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(Last Updated On: October 17, 2018)

Dating. Phew, guys. Can you tell I’ve been blogging for 2 years now?? No WAY would I have ever thought to post something this personal/self-analytical when I first started blogging. I swear this is a travel/inspirational blog, but sometimes life events block my creativity and I need to put out my thoughts to move past it.

I have been struggling through the journey that is dating since ending my 6-year relationship in 2014. I have learned so much about myself, the world, and human nature in my dating experiences.


Photo by Mason Strehl

In my early 20s my coping mechanism with any heartbreak became focusing on bettering myself, increasing my independence and becoming “the one that got away.” My ego wants to believe I was successful sometimes, hah.

There have been some positive drawbacks to this (contradictory, I know). When you increase your independence, you no longer need somebody. When you better yourself, you learn to love yourself, thus not requiring validation from love interests to thrive. When you become a better version of yourself, you realize your worth. You become less likely to settle. You begin looking for traits in a significant other that are more than just: has a good job, can change a tire, tells me I’m pretty.

This can make dating exhausting and feel seemingly hopeless. It feels harder to find someone worth your time and energy. You endure countless conversations with uninspired people that simply want someone to distract them from the idea that there is more out there than just contributing to society through a 9:00-5:00.


Photo by Marina Rusinow

Becoming more independent has at times hindered my ability to trust and rely on others. I know I can figure it out on my own, so why rely on someone who could possibly let me down? This has been an issue in a couple short relationships over the last few years. Ultimately, I would very much enjoy being able to count on someone to have my back, but I am still learning that balance.

In the last couple years, I have focused on honesty and communication while dating. I know what I want. I’m not afraid to be alone. I will tell people what I want and that I won’t let them interfere with that.  I am more than willing to compromise if we can grow together towards our goals. The second anyone tries to turn the car around away from my dreams, you best believe we are chatting.


It has been so eye-opening and enlightening at times to learn about people. To learn what drives them. There is such a beauty in the uniqueness of people. (This random sentence probably came from my upbringing where my dad would chime in “now say something nice!”, but I mean it!)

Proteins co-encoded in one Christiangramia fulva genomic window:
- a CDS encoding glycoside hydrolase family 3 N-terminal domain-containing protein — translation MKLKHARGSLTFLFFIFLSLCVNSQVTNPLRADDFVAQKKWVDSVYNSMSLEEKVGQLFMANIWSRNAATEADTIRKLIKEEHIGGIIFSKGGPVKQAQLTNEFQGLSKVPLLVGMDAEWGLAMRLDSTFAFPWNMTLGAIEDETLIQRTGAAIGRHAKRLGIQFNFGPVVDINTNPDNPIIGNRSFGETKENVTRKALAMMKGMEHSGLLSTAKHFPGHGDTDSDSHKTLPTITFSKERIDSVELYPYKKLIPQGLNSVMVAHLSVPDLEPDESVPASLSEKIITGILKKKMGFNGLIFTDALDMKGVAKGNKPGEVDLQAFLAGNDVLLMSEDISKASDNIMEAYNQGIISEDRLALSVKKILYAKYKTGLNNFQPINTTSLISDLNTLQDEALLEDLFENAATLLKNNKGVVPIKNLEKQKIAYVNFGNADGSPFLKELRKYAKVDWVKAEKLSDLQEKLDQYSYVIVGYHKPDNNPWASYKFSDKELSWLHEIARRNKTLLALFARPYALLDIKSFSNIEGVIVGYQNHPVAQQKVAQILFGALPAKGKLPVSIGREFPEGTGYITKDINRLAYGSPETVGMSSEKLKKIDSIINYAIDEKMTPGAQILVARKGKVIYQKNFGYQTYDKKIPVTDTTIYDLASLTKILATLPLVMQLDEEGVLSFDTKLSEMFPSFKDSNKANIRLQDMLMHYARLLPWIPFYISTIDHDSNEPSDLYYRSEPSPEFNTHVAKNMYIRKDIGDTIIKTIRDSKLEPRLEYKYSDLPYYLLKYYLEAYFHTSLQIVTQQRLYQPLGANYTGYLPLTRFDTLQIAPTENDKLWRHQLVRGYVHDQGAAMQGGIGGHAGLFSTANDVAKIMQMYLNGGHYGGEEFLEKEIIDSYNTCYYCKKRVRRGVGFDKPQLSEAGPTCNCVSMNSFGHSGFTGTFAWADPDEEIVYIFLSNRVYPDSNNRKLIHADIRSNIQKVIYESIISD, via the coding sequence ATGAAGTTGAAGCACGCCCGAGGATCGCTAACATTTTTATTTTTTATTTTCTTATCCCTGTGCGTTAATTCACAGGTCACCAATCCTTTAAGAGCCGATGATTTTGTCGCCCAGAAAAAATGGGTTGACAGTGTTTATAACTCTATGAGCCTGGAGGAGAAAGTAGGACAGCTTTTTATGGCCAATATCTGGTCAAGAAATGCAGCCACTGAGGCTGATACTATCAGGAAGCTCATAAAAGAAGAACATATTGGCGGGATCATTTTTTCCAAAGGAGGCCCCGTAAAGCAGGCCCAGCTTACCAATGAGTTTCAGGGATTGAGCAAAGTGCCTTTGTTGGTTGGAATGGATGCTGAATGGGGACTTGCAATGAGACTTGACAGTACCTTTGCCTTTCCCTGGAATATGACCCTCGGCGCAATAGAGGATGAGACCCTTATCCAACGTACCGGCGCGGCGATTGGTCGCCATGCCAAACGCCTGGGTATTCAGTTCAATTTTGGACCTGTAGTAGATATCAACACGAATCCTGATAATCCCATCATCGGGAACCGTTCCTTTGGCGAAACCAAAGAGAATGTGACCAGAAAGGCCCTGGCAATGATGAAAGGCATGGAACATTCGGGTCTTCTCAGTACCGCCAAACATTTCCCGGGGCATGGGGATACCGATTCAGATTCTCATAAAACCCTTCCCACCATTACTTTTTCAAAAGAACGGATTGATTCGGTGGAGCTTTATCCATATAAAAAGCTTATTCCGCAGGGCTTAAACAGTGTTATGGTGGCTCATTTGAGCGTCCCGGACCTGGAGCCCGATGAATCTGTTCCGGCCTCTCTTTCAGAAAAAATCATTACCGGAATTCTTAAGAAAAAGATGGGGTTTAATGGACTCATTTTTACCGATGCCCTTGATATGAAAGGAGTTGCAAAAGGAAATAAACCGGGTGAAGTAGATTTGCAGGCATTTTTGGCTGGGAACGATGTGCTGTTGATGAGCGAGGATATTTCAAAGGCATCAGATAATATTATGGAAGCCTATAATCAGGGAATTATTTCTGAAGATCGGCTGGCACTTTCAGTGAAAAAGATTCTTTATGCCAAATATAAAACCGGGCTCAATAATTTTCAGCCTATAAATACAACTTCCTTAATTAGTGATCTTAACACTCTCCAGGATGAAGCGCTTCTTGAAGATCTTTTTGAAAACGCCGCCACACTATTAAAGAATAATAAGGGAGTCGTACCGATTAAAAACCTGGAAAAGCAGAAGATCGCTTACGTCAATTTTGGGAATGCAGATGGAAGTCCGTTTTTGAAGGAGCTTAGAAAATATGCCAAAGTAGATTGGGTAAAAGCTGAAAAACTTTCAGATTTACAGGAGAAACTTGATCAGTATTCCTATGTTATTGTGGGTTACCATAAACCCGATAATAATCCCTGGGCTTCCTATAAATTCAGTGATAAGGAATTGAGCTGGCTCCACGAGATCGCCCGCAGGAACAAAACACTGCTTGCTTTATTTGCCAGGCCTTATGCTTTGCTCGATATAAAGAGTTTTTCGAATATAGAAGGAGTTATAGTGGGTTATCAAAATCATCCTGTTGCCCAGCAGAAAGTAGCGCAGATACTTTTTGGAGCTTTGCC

Dating is incredibly different now than during our parents’ and grandparents’ time. Inspiring elderly couples speak about the moment they knew they found their person. Their “moment” always seems to be their first conversation or seeing them around the neighborhood. There wasn’t as much of “the grass is greener” mentality without the existence of dating apps and social media.

I don’t know if that moment of “knowing” still exists for people dating in my generation. Is that moment being lost in a conversation with someone for hours only to have that opportunity disappear the next week? Or maybe texting with someone late into the night about dreams and passions only to have them ghost you the next day and then never speak to you again? Or my personal favorite, having great conversation through texting, making plans to meet up, and then suddenly they cancel the plans and you never hear from them again. Yep.

ice cave

Photo by Chelsea Miller

I’m not sure when it became cool to disregard another persons’ time, energy, and emotions. I am not saying I haven’t been guilty of this, but my new years resolution 2 years ago was to never again engage in that behavior. Having difficult conversations get easier with practice and it makes you a better person.

I was talking to a friend. We sat across from each other in a diner, binge eating tater tots at midnight. We shared how we were both excited about people we have met for the first time in what seems like an eternity. The emotion we both stated we were feeling: terror. Do you dare open up to someone when there are so many factors you cannot control? Most likely it will end in rejection, pain, disappointment. What if you self-sabotage your opportunity because you are afraid of feeling those things, in turn missing out on something that could have changed your life.

Photo by Marina Rusinow

I have never been one to jump head first into anything requiring me to delve deeper than my carefully-curated-surface-emotions. This takes time and energy that some people may not want to expend (I swear I’m worth it!). I’m finding out this unfortunate wall I’ve created, through self-preservation and coping, is becoming my downfall in creating meaningful relationships. Hearing people tell me “I can’t read you” has become a sad norm. Clearly something I need to work on.

So, I guess this rant started with complaining about dating, and naturally ending in self-improvement homework for me to do.

I’d love to hear your own thoughts/struggles.


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